"One of the reasons I went on expedition was to prove to myself that I can do the things that at first glance I feel like I wouldn’t be able to. I like to take going up the mountain really literally - many times I’ve heard that 'problems are like climbing a mountain' and there is something so rewarding and freeing knowing I’ve actually done that!"

Grace - Young Explorer, Dangoor Next Generation Iceland 2022

"Challenging myself to go on an expedition was the best thing I could have done at this stage in my life. The expedition, and everything that led up to it, was an incredibly rewarding, and life-affirming experience. I feel incredibly lucky to have spent such an extraordinary three weeks with a truly brilliant group of people, who I hope to stay in contact with and hopefully go on more adventures with in future."

Izzy - Young Explorer, Canadian Yukon 2022

"After the expedition I really do feel that I have a greater sense of self-confidence. The expedition has made me happy with who I am and confirmed the journey I want to embark on. I felt as though I could see my goals more clearly making me want to go on more expeditions in the future. On top of this I am even engaged in geographical dilemmas facing the world, which has made me more motivated to succeed in my studies and pursue a Geography degree."

Nye - Young Explorer, Hartz Scottish Explorers 2022

“Things changed for me this summer and my life was transformed when I found the inner strength to ignore the negativity of bullies and overcome my self-doubt and anxiety, to put myself forward and join the awe-inspiring, mixed ability, month-long Dangoor Infinity sea and land expedition of self-discovery to Iceland.”

Joshua - Young Explorer, Dangoor Infinity 2019

“We’ve embraced others, ourselves, but finally the stunning nature that has submerged us these last three weeks. Seeing the complete wilderness of this beautiful landscape has revealed… the little things can have such a big impact, which can be easily ignored when living in a fast-paced city… [it] has inspired us all to change our ways to conserve the wonderful world we live in.”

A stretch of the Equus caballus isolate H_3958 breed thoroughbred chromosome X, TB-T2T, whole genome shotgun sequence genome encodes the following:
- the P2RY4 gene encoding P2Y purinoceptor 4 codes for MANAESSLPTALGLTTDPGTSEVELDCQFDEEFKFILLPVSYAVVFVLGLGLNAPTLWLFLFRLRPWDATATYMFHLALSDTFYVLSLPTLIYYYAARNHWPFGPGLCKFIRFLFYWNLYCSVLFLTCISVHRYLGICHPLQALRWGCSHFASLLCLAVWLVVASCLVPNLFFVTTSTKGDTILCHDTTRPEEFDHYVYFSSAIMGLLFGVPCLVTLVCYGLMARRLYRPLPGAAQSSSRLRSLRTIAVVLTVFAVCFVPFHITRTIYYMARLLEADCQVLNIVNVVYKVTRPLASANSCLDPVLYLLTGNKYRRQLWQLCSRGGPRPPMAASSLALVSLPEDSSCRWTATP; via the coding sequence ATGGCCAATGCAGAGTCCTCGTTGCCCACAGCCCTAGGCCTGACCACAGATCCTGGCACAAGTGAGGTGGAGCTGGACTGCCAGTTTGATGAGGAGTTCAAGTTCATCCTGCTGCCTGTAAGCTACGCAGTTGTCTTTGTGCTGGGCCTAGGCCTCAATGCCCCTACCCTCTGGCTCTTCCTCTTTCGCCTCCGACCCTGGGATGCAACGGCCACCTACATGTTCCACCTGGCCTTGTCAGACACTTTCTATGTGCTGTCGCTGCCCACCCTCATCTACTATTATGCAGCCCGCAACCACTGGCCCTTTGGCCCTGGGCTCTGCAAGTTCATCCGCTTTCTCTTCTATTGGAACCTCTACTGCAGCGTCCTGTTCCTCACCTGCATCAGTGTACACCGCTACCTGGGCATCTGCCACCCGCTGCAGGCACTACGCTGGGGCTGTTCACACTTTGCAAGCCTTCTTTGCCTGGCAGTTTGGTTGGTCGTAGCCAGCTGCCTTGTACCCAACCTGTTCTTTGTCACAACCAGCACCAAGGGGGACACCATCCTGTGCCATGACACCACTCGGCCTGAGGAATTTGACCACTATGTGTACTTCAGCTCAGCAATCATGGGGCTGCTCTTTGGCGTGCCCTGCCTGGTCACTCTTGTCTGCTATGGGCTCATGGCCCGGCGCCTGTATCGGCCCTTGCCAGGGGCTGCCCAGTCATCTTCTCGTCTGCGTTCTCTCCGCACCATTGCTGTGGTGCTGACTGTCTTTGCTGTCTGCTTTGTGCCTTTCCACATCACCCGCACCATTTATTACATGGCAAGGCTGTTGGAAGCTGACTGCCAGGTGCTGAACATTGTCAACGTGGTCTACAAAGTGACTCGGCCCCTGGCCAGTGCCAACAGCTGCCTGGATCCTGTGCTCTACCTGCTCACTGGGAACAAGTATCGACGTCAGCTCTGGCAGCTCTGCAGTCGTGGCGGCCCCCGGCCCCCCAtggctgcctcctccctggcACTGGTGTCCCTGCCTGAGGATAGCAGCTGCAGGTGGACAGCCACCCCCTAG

Kyle - Young Explorer, Dangoor Next Generation Iceland 2019

“My life goals became a lot clearer and I understand myself a lot more now. I know that in the future wherever I go and whatever I am doing this experience will still be holding a positive influence on my mindset. At the start of this expedition I was in the middle of nowhere with a large group of strangers, at the end I was in an amazing place with friends I now have for life.”

Ilayda - Young Explorer, Canadian Yukon 2019


Penn State University researchers interviewed Explorers who went on expedition with us over 20 years ago to see what impact this experience has had on their adult lives. “This study provides evidence that these long-term influences of expedition experiences can be long-lasting and significant in participants’ lives.” (Ramírez Cañas, 2019)

Studies have found that our expeditions produce profound emotional responses. A period of post-expedition adjustment indicated by all participants indicated “changes or examination of values during the expedition experience.” (Allison et al., 2011)

A study on our Greenland 2003 expedition showed significant changes in positive behaviours such as setting priorities, achieving goals, and solving problems efficiently. These behaviours remain core desired outcomes for us. (Stott & Hall, 2003)

Leadership appeared to increase through the expedition and then remain stable, and the application of coping strategies appeared to keep increasing over time.” (Allison et al., 2018)

“Overall it is reasonable to conclude from the evidence that the expedition experiences offered by British Exploring Society are consistent – it does not matter which year you go and where you go – the benefits reported are consistent.” (Allison et al., 2015)

“Expedition participants frequently talked about using their experience on the expedition to direct their lives as they adapted to post-expedition life. This often translated into important decisions about future careers and education.” (Allison, Davis-Berman & Berman, 2015)

Penn State University research